The Braille Monitor                                                                      _______     November 1997

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Tina Blatter

Tina Blatter

Blind Artist Sees Ways to Share Her Creativity

by Barbara Tomovick

From the Editor: Tina Blatter is a member of the Board of Directors of the National Federation of the Blind of South Dakota. She lives in Sioux Falls, where her work was displayed at the Civic Fine Arts Center on September 7. The following article about her and her work first appeared in the May 8, 1997, edition of the Rapid City Journal. Here it is:

Tina Blatter imagined the north wind as a blue face with puffed-up cheeks, then transformed the picture in her mind, strip by strip, into a solid, three-dimensional work of papier-mache art.

At Southwest Middle School in Rapid City, where Blatter is doing a week-long Artist-in-Schools residency, students were impressed, not only by the expressive north wind mask, but by the hands that had made it.

In many ways Blatter's hands are her eyes. Legally blind since birth, she sees color and light but not detail. She uses a white cane but can quickly memorize a room and move through it with ease.

The five days at Southwest this week are enough for Blatter to teach students to make masks of their own, winding glue-dipped strips of newspaper around balloons to form heads. They'll add facial features and paint by week's end.

But the art project, valuable in itself, is only secondary, said Southwest art teacher Doris MacDonald. The primary reason she brought Blatter, forty-four, into her classes was to broaden students' perception of what is possible.

"It's just amazing how she can do it," MacDonald said of Blatter, an award-winning artist who has exhibited nationally and internationally.

It took a little while for the kids to get used to calling out "Tina" instead of raising their hands to get her attention. But on the first day Blatter and the class talked about what it's like to have a disability and the lessons that can be learned from it.

She told the students, "Everyone needs help with something. Everyone's different. We all have to be creative in finding ways to do things."

The message got through to Ross Palmer, who said, "It's kind of hard to be blind, to get around places. She has to buy a lot of different stuff--talking stuff (such as a computer) and a special (Braille) watch."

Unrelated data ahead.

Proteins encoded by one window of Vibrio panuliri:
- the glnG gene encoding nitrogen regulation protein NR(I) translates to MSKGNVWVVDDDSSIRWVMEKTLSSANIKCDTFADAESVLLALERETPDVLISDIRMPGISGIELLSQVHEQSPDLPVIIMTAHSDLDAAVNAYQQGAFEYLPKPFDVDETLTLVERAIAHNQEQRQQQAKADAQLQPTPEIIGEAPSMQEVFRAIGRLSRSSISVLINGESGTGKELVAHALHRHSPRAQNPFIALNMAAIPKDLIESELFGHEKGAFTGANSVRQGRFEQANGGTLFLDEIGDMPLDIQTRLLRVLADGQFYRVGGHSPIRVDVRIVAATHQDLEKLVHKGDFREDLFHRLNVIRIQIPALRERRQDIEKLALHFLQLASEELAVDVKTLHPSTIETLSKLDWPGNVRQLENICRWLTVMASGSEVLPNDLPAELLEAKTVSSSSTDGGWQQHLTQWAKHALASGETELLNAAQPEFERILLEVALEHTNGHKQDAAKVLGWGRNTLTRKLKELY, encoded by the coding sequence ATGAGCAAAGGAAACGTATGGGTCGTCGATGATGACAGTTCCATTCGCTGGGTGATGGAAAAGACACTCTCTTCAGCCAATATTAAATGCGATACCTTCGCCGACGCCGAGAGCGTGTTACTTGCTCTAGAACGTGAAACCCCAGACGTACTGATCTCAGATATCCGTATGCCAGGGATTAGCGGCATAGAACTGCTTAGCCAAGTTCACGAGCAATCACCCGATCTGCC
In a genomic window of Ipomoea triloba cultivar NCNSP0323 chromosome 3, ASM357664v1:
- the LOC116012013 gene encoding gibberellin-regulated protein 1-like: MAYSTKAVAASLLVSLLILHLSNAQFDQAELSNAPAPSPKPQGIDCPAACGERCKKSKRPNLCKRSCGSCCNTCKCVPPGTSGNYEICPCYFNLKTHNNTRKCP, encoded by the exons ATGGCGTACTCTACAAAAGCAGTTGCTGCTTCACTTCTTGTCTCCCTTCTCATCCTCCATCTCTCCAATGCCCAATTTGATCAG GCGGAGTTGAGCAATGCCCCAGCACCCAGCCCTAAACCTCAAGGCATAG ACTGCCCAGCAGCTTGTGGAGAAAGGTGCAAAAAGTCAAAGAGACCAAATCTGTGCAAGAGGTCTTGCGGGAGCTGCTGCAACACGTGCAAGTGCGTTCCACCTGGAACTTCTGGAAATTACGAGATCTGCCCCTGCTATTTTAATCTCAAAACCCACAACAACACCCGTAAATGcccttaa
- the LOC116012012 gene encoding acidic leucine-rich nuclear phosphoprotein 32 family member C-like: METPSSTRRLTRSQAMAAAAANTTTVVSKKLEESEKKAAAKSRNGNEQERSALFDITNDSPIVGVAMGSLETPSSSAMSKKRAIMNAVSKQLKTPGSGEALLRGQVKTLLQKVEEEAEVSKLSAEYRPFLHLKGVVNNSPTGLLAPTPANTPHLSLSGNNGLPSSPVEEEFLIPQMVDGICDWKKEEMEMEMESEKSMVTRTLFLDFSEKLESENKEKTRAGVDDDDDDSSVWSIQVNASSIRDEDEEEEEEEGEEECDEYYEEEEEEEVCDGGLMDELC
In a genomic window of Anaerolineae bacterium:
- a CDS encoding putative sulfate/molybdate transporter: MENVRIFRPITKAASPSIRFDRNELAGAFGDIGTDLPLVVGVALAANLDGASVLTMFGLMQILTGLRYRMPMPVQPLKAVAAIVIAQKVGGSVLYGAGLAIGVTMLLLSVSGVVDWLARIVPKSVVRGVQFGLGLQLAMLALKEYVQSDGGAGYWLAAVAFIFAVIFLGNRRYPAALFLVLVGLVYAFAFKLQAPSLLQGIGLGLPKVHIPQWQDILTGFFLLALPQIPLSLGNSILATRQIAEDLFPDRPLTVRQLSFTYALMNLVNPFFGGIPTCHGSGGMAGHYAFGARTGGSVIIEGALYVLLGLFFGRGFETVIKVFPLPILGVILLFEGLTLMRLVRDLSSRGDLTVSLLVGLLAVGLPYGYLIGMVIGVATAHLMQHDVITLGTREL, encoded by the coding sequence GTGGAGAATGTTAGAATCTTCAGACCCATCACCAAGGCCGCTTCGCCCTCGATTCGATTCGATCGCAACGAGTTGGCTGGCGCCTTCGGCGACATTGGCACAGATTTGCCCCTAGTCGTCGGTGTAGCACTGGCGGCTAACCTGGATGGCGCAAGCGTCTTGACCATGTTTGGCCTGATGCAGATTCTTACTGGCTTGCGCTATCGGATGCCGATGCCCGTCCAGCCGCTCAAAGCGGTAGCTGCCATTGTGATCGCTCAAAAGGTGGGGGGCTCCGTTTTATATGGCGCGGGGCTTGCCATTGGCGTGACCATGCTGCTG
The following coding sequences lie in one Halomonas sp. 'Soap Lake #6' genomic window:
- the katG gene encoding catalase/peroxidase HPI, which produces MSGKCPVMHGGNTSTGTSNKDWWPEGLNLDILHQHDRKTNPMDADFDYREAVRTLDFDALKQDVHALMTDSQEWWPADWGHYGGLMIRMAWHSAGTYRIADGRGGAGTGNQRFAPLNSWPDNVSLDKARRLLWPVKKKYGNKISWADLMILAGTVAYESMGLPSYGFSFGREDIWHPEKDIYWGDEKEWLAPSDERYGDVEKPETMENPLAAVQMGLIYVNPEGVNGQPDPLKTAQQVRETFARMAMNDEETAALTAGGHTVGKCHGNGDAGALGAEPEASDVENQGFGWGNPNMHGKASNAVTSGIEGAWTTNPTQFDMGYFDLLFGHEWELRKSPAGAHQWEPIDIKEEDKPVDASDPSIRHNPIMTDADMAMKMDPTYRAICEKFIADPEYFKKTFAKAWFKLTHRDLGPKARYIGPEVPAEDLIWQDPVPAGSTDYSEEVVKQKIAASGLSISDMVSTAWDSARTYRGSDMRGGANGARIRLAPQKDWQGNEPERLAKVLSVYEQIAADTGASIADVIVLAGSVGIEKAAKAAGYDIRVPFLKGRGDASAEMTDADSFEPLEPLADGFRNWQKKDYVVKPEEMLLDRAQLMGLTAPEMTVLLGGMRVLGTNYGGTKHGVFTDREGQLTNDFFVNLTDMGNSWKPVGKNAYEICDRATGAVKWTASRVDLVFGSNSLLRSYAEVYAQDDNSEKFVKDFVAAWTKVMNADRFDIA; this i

But blindness is not an obstacle to a full life, he realized. "It's kind of amazing what people can do art-wise."

Jaimie Didier also expressed admiration for Blatter, "She has neat ideas. She's just, like, really creative, and I think it's just really cool how she does this stuff."

Katie Ruedebusch said Blatter is a good artist and teacher, who encourages students to use their imaginations. "It's like your own creation, and you can make it whatever you want," she said of the mask project.

Blatter is delighted to find herself teaching art, an ambition that long seemed beyond her reach. In college in her native New York state, she majored in elementary and special education, then earned a master's degree in rehabilitation counseling, putting away any thought of studying art.

"I didn't think anyone would take me seriously," she said.

Nonetheless, a persistent creative urge kept her busy at the easel, developing her own techniques and becoming increasingly aware of the need to add texture to her paintings--to make touchable art for the visually impaired, who are shut off from museum displays.

Experimentation with built-up lines of gold and silver paint, pebbles, shells, beads, sequins, and Braille writing led to her "tactile collages," signature pieces designed to please the eye as well as the hand.

"When I have exhibits, I always say, `Please touch,'" she said.

Inspired by French painter Henri Matisse, who she said turned to cut paper as his vision faded, she began using bright foils in two-dimensional images that gleam like stained glass.

In 1990 she moved to the Denver area from Baltimore, Maryland, refined her collage techniques, and began teaching in schools and other institutions.

"I started getting out into the community and talking about being blind and doing art, about finding hope that there are other ways of doing things," Blatter said.

Her work took her as far as Brussels, Belgium. Since moving to Sioux Falls a year and a half ago, she has conducted workshops through the South Dakota Arts Council.

And although she has much to show young people about art and life, she gets as much as she gives from working with students, she said.

"They gave me so many ideas."